Business Irish

Sunday 22 July 2018

Paddy Power chief backs reprieve for betting shops

New boss eyes High Street acquisitions alongside a transition to digital future

Paddy Power Betfair boss Peter Jackson says its shops are well-placed to survive a crackdown on fixed-odds terminals and are ‘important social hubs’
Paddy Power Betfair boss Peter Jackson says its shops are well-placed to survive a crackdown on fixed-odds terminals and are ‘important social hubs’
Gavin McLoughlin

Gavin McLoughlin

Paddy Power Betfair published strong results last week, but faces significant challenges. New chief executive Peter Jackson has to find a new chief financial officer, cope with increasing regulatory pressure, and find a way to position the company to make the most from the shift to digital.

But perhaps the most interesting story of all is the future of Paddy Power Betfair's retail network.

Paddy Power Betfair boss Peter Jackson
Paddy Power Betfair boss Peter Jackson

Ebitda (earnings before interest, tax, depreciation and amortisation) was up 18pc across the network, and the company said it doesn't envisage any store closures due to regulatory changes - a reference presumably to a mooted UK crackdown on fixed-odds betting terminals (FOBTs). Ministers are considering plans to cut the maximum stake wagered on these machines, dubbed the 'crack cocaine of gambling', to £2 (€2.25).

"Our shops are more profitable and outperform on sports betting enabling them to better withstand reduced machine stakes limits," Paddy Power Betfair said in its results announcement.

"All our shops are in high footfall, highly-competed locations, positioning us to benefit from competitor shop closures. Our proven track record of acquiring shops and achieving significant uplifts in their revenues...means we will continue to target selective new shop openings and acquisitions."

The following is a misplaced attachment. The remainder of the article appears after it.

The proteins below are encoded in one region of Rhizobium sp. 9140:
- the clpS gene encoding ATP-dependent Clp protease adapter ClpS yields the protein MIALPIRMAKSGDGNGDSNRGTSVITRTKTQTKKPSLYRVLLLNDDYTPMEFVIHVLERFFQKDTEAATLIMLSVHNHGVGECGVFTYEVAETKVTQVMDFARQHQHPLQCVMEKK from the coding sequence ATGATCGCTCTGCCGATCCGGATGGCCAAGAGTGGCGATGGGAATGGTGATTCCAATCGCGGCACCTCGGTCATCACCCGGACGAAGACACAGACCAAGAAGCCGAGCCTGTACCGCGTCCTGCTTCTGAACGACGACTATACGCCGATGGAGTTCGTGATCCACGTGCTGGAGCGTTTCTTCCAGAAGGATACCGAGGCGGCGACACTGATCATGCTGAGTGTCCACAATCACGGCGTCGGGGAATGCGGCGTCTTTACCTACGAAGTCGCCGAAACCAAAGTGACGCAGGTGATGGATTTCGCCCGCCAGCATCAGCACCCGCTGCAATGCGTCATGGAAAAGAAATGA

It was an interesting contrast with GVC - soon to acquire Ladbrokes Coral - whose boss said later in the week that shops would close if the change to FOBT rules went ahead.

Speaking to journalists last week, Jackson acknowledged that the long-term demographics are not particularly favourable for betting stores.

But he said the shops are "important social hubs" for many customers and that he believes this will remain the case "for some time". However, future closures were far from ruled out.

"It's an interesting question in terms of what happens to the High Street and retail more generally because of the advent of this huge switch to digital.

"We've obviously seen a lot of that transition happen in our industry, but we know a lot of our customers like the opportunity to socialise and hang out with their mates in our stores. Whilst that continues we're very happy to provide it," Jackson said. "We're thoughtful though, we don't have particularly long lease obligations on our estate and so if things were to change we're able to flex and manage that well."

Elsewhere, the company is facing the prospect of a point-of-consumption tax on its operations in Australia.

Jackson said the company would absorb the cost itself but believes "it's inevitable that some of the smaller players will end up having to wave the white flag because they won't be able to cope with the fierce competition that's going on in the market and the introduction of point of consumption tax".

Sports results have been favourable too of late, and Jackson is "keeping fingers and toes crossed" that this continues at Cheltenham.

But you can only control what you can control - and more important is digital development. After completing the mammoth task of integrating online-focused Betfair's European platform with the Paddy Power platform, more time can now be spent developing digital products.

This will be an important way of lifting market share as regulatory changes bite.

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